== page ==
Today's "Master of the Obvious" moment:
While cleaning up, I realized why it's important to put things away as I come to them instead of making piles of things that go to the same place, then putting them away together, which feels more efficient.
It turns out that I often bite off more than I can chew. Which is another way of saying that I sometimes have poor time management. Perhaps it's less time management, and more like, having an unrealistic expectation for how long tasks take.
For example, when cleaning up my kitchen / dining / shoe storage room today, I took one or two pairs of boots to the basement for storage until next year, or until it snows next week. (Welcome to Chicago.) Then I took a couple more. Then a couple more. I took some papers and, instead of making piles of "to recycle" and "to file," I recycled and filed on the fly.
While blocking off time for tasks, I often find myself requiring more time than I thought I would need. If I did not need to block off time for tasks - they could end whenever I finished, rather than when I needed to move on to another task - then making piles is much more efficient.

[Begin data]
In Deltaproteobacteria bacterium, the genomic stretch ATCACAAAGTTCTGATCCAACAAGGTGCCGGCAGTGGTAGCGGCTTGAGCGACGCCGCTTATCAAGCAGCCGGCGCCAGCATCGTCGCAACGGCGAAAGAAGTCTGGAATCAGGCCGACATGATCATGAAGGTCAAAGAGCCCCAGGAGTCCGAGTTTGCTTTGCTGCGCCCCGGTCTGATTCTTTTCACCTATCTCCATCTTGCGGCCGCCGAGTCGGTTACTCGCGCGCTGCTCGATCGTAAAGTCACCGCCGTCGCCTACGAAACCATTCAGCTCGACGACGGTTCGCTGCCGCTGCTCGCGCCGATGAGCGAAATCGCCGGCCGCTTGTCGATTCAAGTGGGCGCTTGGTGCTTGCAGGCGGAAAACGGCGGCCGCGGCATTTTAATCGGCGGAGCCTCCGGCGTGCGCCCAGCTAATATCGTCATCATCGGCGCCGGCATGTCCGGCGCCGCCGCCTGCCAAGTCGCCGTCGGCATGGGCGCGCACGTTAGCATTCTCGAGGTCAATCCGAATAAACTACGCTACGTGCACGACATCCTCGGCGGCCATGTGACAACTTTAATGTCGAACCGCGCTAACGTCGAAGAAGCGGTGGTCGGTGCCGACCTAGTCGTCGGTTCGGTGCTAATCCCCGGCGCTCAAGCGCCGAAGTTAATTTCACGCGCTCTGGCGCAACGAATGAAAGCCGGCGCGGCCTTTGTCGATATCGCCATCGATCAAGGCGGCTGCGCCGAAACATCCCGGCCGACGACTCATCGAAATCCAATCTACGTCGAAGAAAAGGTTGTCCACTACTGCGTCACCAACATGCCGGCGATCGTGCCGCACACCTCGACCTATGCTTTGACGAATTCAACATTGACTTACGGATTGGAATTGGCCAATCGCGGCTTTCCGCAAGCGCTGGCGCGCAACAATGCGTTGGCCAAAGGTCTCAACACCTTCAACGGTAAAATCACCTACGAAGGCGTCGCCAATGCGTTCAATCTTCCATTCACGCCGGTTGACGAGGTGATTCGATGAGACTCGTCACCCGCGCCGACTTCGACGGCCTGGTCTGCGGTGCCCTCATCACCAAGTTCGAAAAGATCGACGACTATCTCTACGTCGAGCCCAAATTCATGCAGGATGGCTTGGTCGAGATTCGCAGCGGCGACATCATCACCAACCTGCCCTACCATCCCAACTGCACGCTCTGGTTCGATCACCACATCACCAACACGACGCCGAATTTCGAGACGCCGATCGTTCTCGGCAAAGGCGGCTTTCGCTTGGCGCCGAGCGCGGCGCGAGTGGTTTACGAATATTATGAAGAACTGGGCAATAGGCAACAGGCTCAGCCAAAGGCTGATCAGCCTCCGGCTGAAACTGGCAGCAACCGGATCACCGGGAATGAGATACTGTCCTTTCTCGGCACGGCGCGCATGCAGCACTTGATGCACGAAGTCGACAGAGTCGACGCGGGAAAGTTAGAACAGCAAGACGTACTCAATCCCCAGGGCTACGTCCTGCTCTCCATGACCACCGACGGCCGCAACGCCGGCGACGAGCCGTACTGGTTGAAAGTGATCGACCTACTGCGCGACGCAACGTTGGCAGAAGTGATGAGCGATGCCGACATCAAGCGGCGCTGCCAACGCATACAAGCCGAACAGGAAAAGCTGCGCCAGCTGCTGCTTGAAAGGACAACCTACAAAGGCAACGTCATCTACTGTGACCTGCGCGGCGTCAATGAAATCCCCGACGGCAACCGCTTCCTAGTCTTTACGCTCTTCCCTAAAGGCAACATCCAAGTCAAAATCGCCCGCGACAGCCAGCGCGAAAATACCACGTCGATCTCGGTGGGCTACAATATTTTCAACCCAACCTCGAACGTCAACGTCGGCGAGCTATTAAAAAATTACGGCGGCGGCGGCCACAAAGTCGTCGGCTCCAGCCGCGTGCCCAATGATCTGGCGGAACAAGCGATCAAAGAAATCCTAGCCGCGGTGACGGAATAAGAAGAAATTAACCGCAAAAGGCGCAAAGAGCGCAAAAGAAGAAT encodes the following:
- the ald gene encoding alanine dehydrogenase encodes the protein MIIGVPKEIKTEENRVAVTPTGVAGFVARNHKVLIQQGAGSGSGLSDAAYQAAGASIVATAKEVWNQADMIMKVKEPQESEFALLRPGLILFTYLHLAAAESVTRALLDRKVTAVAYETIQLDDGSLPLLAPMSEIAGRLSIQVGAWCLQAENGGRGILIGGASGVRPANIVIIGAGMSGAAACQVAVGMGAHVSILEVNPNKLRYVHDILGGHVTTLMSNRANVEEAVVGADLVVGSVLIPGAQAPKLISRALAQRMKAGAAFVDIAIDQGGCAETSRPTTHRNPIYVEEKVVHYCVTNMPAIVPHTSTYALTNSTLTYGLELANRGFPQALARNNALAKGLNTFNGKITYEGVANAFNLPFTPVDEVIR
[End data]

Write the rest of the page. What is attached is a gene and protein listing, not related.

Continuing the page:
By completing small items right away, no piles get left over. Those piles had no future time on the docket. That means that those piles (and there are still plenty) do not come to completion.
Now, I have boots in the closet, not in a pile waiting to go the the basement because I lost track of time and have to go get the kids, take them to activities, start dinner, get to practice, spend time with Wife, and go to my own hockey game. Are there still things to do? Plenty! The number has been reduced, rather than repositioned. Just like cleaning-as-you-go in the kitchen; perhaps you'll have time after dinner to clean up the whirlwind, but if honey gives you the wink and nudge, or the Blackhawks are on, or the energy goes away, that pile stays there until the next day.